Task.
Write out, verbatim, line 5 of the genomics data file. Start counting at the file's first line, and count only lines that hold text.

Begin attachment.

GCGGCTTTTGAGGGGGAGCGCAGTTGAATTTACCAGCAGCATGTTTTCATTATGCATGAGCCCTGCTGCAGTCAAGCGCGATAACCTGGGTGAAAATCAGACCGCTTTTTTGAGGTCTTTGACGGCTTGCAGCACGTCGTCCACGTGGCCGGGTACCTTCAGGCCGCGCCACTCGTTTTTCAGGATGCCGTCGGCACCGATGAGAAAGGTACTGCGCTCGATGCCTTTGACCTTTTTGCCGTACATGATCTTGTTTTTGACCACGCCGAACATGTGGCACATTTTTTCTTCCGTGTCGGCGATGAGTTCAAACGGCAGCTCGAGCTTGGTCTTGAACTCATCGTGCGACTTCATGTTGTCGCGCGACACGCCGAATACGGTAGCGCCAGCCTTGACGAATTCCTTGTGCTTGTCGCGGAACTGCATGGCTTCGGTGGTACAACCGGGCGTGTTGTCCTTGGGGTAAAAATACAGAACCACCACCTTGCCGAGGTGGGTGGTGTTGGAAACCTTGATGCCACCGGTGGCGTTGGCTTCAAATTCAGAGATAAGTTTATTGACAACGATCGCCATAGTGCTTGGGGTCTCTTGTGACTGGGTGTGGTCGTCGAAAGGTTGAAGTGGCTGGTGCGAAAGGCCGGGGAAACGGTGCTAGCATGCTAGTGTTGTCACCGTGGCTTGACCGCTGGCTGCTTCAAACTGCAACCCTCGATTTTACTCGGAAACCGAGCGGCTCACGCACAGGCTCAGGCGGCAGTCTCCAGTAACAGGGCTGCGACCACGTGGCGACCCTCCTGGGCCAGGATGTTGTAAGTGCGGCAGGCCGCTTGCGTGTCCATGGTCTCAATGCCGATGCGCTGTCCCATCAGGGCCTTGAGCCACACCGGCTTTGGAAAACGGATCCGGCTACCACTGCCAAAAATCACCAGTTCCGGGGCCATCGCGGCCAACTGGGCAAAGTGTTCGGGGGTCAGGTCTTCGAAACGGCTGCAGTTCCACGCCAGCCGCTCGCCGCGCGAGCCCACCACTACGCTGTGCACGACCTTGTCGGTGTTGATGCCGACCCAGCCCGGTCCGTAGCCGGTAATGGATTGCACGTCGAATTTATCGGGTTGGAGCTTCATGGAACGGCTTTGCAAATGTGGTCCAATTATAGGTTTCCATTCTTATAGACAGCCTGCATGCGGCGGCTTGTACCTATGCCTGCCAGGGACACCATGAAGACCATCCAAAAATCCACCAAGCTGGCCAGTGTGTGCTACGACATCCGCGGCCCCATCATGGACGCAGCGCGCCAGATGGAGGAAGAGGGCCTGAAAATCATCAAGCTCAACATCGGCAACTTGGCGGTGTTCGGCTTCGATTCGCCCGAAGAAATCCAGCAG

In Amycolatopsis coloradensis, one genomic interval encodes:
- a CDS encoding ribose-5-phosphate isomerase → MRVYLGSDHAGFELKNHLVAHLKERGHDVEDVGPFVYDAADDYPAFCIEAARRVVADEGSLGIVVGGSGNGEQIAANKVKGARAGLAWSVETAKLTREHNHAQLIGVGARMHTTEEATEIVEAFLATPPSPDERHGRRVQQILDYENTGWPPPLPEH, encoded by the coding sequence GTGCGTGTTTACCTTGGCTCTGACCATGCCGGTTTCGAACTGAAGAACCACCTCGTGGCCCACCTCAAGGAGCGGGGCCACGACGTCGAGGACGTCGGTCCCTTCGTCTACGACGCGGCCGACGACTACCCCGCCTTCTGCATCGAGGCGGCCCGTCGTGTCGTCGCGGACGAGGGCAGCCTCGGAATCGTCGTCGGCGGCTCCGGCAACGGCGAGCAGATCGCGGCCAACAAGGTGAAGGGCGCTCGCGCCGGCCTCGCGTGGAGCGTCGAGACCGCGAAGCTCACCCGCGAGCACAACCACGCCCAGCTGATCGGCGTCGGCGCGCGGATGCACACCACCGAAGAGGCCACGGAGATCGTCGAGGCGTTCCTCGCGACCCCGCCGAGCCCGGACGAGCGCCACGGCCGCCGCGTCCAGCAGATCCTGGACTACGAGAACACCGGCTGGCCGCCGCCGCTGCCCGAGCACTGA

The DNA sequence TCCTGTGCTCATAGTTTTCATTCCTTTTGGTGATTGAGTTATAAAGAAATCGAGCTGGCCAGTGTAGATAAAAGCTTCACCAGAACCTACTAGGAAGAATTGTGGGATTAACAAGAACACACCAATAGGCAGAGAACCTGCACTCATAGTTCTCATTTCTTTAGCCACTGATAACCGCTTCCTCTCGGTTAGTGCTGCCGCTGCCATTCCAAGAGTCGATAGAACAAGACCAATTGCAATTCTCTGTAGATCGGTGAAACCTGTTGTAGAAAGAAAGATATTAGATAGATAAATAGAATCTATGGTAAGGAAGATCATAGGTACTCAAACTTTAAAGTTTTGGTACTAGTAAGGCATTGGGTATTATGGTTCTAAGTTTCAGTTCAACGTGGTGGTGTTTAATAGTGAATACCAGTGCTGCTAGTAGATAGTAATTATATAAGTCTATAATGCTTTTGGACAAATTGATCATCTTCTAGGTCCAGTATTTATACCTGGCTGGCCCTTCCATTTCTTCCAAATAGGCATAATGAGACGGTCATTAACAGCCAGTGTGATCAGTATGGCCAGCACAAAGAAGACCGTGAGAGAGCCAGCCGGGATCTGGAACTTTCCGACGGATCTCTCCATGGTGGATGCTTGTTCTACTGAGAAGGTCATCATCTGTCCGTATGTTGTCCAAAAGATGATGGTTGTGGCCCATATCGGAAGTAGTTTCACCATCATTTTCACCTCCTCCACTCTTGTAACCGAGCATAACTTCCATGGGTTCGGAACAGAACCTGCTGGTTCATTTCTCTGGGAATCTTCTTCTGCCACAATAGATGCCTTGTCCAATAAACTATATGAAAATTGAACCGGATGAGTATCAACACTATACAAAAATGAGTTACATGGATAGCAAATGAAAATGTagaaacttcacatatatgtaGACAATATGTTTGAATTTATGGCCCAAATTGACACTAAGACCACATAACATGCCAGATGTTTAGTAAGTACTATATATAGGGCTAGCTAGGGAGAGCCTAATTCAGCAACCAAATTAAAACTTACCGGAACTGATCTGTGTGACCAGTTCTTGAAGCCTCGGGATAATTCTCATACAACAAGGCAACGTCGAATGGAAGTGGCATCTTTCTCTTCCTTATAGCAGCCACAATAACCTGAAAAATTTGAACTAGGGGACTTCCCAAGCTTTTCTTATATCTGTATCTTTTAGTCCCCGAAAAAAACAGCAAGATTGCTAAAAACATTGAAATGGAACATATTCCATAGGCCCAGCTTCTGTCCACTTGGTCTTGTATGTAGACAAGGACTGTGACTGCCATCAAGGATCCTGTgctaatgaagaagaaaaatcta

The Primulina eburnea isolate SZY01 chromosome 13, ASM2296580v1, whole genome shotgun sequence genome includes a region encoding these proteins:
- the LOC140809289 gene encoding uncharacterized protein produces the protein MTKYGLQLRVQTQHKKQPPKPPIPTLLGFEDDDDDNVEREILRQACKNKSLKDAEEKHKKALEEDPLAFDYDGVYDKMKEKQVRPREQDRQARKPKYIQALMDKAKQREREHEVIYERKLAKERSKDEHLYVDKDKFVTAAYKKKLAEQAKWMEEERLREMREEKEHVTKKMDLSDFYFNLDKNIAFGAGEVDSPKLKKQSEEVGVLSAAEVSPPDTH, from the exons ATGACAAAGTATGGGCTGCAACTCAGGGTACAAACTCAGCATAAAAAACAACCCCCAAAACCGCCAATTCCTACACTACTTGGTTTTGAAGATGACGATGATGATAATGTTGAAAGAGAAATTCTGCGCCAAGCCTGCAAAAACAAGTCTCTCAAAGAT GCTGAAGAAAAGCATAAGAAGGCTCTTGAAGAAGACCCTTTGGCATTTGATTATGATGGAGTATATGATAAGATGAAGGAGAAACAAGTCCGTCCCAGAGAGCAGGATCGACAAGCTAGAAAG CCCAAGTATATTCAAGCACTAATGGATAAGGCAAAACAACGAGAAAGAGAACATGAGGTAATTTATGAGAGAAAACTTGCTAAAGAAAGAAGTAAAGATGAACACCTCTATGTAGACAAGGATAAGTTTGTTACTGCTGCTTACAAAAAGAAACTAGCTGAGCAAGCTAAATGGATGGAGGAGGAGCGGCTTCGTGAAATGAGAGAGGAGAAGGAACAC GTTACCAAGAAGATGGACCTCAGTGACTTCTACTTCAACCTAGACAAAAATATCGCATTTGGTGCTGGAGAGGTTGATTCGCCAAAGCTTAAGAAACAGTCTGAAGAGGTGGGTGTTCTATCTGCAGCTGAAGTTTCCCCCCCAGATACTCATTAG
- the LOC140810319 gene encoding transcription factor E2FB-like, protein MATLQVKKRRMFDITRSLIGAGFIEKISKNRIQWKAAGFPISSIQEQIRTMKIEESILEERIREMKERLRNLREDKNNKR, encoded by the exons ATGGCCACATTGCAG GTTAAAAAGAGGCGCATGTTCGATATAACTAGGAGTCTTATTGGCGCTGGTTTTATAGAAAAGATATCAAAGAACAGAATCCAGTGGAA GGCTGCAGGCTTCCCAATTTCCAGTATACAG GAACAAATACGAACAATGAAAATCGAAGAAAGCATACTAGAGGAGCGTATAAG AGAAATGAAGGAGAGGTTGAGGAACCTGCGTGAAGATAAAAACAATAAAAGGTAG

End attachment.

The Primulina eburnea isolate SZY01 chromosome 13, ASM2296580v1, whole genome shotgun sequence genome includes a region encoding these proteins: